Saturday, September 19, 2020

Ovarian Cancer: Signs & Symptoms, Causes & Risks – Be Informed.


Ovaries are almond-size female organs located one on each side of the uterus. Once women reach maturity, their ovaries produce the eggs (ova) for reproduction as well as estrogen and progesterone, the female sex hormones.

Ominously known as the “silent killer,” ovarian cancer is a cancerous growth which originates in the ovaries. The cells of ovarian cancer can metastasize by either directly spreading into neighboring organs or tissues, or they can spread through the bloodstream or the lymph channels to remote parts of the body.

Ovarian cancer is categorized into three major groups: a) the epithelial ovarian cancer which is found in the lining of the ovaries and it is the most common form of ovarian cancer; b) the germ cell tumor which is found in the ovarian egg cells; and c) the stromal tumor which is found in the tissues that produces the estrogen and the progesterone.

Statistical Facts

Recent advancement in medicine have found more effective ways of treating ovarian cancer and today’s statistics are much more promising then they have ever been in the past. Women who are diagnosed and treated in the early stages of the ovarian cancer have a 93 percent survival rate. Further statistics of women’s health show that approximately 1.5 percent of women are at risk of developing ovarian cancer and it is, therefore, the second (after breast cancer) most common gynecologic malignancy; the fifth most widespread cause of death from cancer in women; and the number one cause of death from gynecological cancer.


It is unfortunate that symptoms of a serious disease such as ovarian cancer are often so mild and so vague that women delay seeking medical advice and they are then diagnosed in the more advanced stages of the disease which can lead to most undesirable outcomes. Because symptoms of cancer imitate so many other digestive problems, its misdiagnosis is, sadly, all too frequent.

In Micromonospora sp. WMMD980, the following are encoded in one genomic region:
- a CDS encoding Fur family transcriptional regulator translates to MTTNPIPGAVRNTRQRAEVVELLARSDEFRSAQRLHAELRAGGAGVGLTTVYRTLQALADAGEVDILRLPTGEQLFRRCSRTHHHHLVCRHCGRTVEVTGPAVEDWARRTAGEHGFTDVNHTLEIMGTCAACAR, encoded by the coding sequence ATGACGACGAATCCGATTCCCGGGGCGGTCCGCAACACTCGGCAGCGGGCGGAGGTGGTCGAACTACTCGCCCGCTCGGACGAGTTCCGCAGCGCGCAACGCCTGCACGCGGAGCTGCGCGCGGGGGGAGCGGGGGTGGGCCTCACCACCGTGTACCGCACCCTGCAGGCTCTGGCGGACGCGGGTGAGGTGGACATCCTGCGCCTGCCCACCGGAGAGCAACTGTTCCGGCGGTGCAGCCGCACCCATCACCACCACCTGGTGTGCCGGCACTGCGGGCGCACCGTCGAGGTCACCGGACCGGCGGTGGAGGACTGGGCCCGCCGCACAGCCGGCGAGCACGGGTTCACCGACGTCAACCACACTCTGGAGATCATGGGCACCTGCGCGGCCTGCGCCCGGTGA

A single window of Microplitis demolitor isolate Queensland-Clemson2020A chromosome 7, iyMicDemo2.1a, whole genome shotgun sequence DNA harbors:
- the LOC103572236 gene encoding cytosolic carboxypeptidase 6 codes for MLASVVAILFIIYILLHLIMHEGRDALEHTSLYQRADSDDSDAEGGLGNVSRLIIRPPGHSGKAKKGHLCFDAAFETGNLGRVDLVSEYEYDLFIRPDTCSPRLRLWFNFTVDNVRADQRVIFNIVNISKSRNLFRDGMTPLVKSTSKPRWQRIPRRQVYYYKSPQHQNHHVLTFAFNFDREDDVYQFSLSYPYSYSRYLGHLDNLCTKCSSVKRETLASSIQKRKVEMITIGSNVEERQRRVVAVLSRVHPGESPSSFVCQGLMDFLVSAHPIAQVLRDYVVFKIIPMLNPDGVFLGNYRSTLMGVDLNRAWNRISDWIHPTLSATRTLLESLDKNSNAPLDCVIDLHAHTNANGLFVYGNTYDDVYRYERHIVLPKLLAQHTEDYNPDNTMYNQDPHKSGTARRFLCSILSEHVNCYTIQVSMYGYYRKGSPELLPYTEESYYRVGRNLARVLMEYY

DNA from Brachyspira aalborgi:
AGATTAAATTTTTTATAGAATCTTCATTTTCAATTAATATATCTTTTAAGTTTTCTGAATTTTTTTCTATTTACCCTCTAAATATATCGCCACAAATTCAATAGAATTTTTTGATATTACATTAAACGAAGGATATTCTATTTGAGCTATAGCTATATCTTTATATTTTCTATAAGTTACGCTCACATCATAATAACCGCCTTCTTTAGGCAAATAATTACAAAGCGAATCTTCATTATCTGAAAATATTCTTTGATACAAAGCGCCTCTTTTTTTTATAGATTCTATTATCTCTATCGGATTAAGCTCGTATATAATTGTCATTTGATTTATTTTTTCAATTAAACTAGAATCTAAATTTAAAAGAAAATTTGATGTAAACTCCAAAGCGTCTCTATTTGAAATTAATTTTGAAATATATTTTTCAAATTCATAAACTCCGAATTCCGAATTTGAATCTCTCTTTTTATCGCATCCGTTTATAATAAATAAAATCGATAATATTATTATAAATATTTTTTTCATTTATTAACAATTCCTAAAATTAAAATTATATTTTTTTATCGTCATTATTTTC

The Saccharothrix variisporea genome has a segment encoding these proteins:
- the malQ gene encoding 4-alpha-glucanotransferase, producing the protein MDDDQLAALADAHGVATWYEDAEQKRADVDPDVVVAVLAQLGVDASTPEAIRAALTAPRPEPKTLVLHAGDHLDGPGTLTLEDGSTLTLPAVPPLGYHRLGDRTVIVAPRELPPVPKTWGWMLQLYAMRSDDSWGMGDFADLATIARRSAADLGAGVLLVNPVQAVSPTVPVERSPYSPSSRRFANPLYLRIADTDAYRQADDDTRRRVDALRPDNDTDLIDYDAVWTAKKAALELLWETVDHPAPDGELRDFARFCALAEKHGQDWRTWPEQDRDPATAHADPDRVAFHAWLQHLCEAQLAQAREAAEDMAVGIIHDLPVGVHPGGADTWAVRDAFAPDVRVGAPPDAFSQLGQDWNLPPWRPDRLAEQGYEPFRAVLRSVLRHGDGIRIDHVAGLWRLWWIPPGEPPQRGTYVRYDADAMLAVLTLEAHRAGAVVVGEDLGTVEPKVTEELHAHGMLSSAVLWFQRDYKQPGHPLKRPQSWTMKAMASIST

The most common symptoms are abdominal pain or discomfort of bloating; abdominal swelling; lower back pain; urgent need for frequent urination; constipation and other digestive problems such as heartburn, indigestion, gas or nausea; fatigue and lack of energy; pain in the pelvic area; vaginal bleeding that is obviously different from menstrual bleeding and changes in menstrual cycles; the feeling of fullness and loss of appetite which leads to weight loss; water retention in the abdomen (ascites) which leads to increased abdominal girth; and painful sensations during intercourse.

Symptoms of ovarian cancer differ from the symptoms of other digestive problems in that they tend to be constant and persistent while the digestive disorders come and go and vary under different circumstances.

Causes and Risks

Some medical researchers believe that ovarian cancers may develop during the process of tissue repair which occurs as part of the normal menstrual cycles. Other researchers claim that ovarian cancer is developed as a result of increased hormonal levels during ovulation. The truth is that the exact cause of this cancer is still unknown. However, observations indicate that there are certain factors which increase the risks and those include heredity and family history of ovarian cancers; diagnosis and family history of breast cancers; advanced age; infertility; hormone replacement therapy (HRT); and obesity.


The treatment of ovarian cancer is usually quite aggressive and it includes the following:

  • Surgery. Preferably performed by a gynecologic oncologist, surgery for ovarian cancer usually involves the removal of both ovaries, the fallopian tubes, the uterus, the adjacent lymph nodes and the omentum (the obdominal fatty tissue).
  • Chemotherapy. To ensure that any remaining cancer cells are destroyed, chemotherapy follows the surgery and includes various drug combinations.
  • Radiation. Although conventional radiation is usually ineffective in ovarian cancer, external beam radiation therapy (EBCT) may be prescribed for the most advanced stages of the disease.
Medically trained in the UK. Writes on the subjects of injuries, healthcare and medicine. Contact me

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